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Datameer Blog

Incumbents are Confused… and BTW, Hadoop is not Real-time Data Analytics

By on May 25, 2012

On Tuesday, my colleague Stefan and I gave a presentation at the Open Source Business Conference in San Francisco where we discussed how our customers are using Datameer and Hadoop for big data analytics. We also got a chance to listen to a few other presentations and talk to other folks in the industry, and one thing quickly became clear:  there is a lot of confusion being created by the incumbent BI vendors around Hadoop. The most surprising part of the day for me was a presentation by a major incumbent claiming that their Hadoop solution is real-time.

There are two types of data management and business intelligence incumbents in the market today:

1)  Those that claim they’re “Big Data” companies now because they’ve connect to Hive on Hadoop.
2) Those that criticize latency in Hadoop and claim they offer real-time analytics but use Hadoop for preprocessing and than copy the data from Hadoop into their database or system.

Since we’ve already talked a bit about the limitations that Hive imposes on Hadoop in a few other posts (which you can read here and here), let’s focus on the second type of BI vendors – those that claim Hadoop’s downfall is its latency and lack of real-time.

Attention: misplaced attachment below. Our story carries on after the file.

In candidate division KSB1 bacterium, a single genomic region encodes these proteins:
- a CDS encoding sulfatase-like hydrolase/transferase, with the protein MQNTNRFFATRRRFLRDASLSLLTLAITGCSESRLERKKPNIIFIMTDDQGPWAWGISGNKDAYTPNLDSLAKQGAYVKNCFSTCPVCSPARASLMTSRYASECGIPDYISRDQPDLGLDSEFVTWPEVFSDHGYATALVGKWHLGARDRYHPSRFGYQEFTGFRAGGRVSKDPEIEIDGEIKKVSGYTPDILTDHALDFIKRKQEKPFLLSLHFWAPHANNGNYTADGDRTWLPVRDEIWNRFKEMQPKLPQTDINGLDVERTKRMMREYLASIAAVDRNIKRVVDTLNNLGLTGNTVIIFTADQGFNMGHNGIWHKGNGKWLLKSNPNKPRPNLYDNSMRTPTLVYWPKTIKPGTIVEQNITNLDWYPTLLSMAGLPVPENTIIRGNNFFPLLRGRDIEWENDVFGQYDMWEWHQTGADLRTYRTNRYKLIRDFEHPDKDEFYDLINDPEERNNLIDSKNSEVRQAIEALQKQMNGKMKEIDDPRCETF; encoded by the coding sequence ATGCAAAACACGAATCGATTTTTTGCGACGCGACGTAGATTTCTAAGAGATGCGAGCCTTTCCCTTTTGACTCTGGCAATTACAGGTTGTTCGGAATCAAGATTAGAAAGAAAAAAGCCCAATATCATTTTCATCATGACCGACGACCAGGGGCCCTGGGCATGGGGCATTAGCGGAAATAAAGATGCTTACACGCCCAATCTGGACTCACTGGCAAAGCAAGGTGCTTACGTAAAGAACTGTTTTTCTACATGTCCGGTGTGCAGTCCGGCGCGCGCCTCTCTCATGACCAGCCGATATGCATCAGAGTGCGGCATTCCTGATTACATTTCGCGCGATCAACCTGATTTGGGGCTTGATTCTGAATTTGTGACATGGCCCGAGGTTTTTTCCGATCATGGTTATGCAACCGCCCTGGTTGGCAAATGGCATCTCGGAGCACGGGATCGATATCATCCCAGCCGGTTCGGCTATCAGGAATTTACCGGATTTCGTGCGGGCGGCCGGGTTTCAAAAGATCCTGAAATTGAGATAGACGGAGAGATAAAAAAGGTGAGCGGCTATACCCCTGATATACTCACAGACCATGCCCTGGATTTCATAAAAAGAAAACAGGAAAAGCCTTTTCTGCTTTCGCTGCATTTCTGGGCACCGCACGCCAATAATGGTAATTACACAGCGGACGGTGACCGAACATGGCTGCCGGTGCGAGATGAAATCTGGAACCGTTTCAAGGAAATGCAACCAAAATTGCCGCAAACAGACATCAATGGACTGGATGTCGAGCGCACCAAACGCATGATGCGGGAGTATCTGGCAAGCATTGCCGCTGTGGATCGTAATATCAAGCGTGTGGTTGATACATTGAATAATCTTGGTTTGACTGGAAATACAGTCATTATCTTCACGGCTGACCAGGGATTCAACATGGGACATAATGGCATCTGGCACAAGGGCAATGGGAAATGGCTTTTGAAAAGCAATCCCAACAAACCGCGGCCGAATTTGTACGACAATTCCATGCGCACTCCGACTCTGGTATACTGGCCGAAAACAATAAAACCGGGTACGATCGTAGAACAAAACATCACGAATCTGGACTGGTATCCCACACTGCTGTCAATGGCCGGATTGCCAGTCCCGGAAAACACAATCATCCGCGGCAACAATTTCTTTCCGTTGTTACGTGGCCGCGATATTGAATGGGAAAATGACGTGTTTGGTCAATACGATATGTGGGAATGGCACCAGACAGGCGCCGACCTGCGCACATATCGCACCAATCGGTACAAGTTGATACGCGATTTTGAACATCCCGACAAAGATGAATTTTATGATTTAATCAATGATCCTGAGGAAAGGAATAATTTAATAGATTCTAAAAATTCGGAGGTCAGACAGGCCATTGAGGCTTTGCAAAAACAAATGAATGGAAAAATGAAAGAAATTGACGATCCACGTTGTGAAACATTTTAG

We want to be clear on this: Hadoop is not, and never will be, real-time.

Hadoop has latency, it is batch processing. The traditional alternative, ETL (Extract, Transform, Load), is also batch processing, with latency that is far worse when you need to add a new data source to your static schema. If it is even possible, it will take weeks or months for IT redo the schema. Also lets not forget that loading data into a RDBMs, especially if it is a lot of data is never real time since we have to build a b-tree data structure in the backend.

Decision makers today need changes made to their data pipeline in hours, not weeks or months. Data has become more complex and traditional ETL and data warehousing tools simply don’t fit today’s data supply chains. We buy data integration from one vendor, a data warehouse from another and business intelligence tools from another. We have 3 groups of people involved now, ETL engineers, DBA’s, and data or business analysts. We have 3 vendors, 3 phone numbers and when something goes wrong, they all blame each other.

There is a better way.

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Rich Taylor